If you’re dealing with tantrums at bedtime and their normal sleep routine isn't working, it could be because your toddlers’ body clock is out of sync. Like a bad case of jet lag, if your little one is taking more than 30 minutes to get to sleep, it’s a clear sign his internal clock isn’t recognising it’s time for bed (even if yours is exhausted!).
“The way your child’s body clock works depends partly on genetics: some of us have a tendency to be ‘morning people’ and some of us have a tendency to be ‘night owls’” explains sleep expert Dr Monique. But even the sleepiest night owls can struggle to nod off. This is down to the cells deep inside our brains, regulated by a hormone called melatonin.
The science of sleep
Far less complicated than it sounds, Dr Monique explains how melatonin guides sleep: ‘Levels are low during the day, increase during the evening and peak at night’. Our levels of melatonin start to rise about two hours before we start to feel sleepy, and by the time those two hours are up, our ‘sleep window’ is open and we find it easy to nod off.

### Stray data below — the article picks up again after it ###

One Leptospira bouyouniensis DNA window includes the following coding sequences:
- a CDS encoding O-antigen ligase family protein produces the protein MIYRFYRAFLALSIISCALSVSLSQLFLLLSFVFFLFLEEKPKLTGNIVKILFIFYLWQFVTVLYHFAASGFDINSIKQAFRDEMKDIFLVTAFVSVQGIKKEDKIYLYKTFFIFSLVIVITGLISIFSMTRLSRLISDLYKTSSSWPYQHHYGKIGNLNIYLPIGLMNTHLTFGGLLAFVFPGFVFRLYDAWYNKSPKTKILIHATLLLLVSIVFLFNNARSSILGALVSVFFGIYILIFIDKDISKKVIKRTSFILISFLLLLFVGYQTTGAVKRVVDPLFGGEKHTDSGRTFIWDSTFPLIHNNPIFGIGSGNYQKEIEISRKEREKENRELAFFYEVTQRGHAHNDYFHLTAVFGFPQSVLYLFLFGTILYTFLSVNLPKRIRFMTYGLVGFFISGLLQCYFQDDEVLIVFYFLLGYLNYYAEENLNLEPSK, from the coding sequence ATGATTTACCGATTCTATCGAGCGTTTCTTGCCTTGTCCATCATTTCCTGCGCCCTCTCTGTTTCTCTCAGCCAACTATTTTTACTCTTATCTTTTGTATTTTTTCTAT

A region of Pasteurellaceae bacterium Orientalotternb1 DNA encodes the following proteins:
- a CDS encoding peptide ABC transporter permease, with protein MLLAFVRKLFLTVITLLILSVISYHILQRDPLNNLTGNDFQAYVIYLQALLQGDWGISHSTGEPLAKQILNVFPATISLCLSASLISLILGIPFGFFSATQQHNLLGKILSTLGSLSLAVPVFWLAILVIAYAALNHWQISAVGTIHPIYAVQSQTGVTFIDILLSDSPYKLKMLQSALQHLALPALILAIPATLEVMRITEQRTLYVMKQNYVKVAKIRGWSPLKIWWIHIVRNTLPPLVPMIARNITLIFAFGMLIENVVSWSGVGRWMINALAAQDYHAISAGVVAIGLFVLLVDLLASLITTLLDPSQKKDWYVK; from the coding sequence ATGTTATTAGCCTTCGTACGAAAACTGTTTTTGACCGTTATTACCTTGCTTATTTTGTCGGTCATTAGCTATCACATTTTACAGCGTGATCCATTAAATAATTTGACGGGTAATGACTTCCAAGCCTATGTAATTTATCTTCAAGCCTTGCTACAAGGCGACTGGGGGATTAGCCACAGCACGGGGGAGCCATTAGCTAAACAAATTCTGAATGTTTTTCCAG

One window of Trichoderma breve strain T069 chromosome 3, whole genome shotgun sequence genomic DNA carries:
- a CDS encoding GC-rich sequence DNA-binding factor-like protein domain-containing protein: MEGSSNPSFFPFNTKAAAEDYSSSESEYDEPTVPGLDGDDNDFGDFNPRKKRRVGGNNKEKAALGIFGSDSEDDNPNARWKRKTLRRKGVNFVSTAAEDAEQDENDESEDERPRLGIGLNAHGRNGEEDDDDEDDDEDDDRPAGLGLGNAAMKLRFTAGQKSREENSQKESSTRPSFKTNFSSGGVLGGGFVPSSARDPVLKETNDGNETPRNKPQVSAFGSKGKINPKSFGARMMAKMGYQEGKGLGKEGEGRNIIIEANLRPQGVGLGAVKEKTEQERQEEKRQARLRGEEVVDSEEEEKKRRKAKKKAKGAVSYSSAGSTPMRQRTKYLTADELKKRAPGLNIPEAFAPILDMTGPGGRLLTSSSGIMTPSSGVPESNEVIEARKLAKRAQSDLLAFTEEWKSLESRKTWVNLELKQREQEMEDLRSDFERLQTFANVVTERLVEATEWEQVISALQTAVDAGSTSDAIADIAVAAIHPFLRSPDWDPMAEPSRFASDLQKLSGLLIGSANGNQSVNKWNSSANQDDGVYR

The good news is that in a few simple steps (seven to be precise), you can maximise your little one’s melatonin production, helping him to feel sleepy when you put him down. All of them revolve around increasing the amount of natural light your tot gets: ‘Exposure to natural light helps set his body clock to be alert during the day and sleep at night, so your aim is to maximise this in the daytime’ says Monique.
How to boost your baby's sleep hormone:
1) Get those curtains open
Make sure you open his curtains as soon as he’s awake. Play games
that mean he spends time looking up to the sky – encourage him to find shapes in the clouds or spot different birds to make it fun.
Meet the expert: Dr Monique LeBourgeois is a sleep expert and psychologist from the University of Colorado.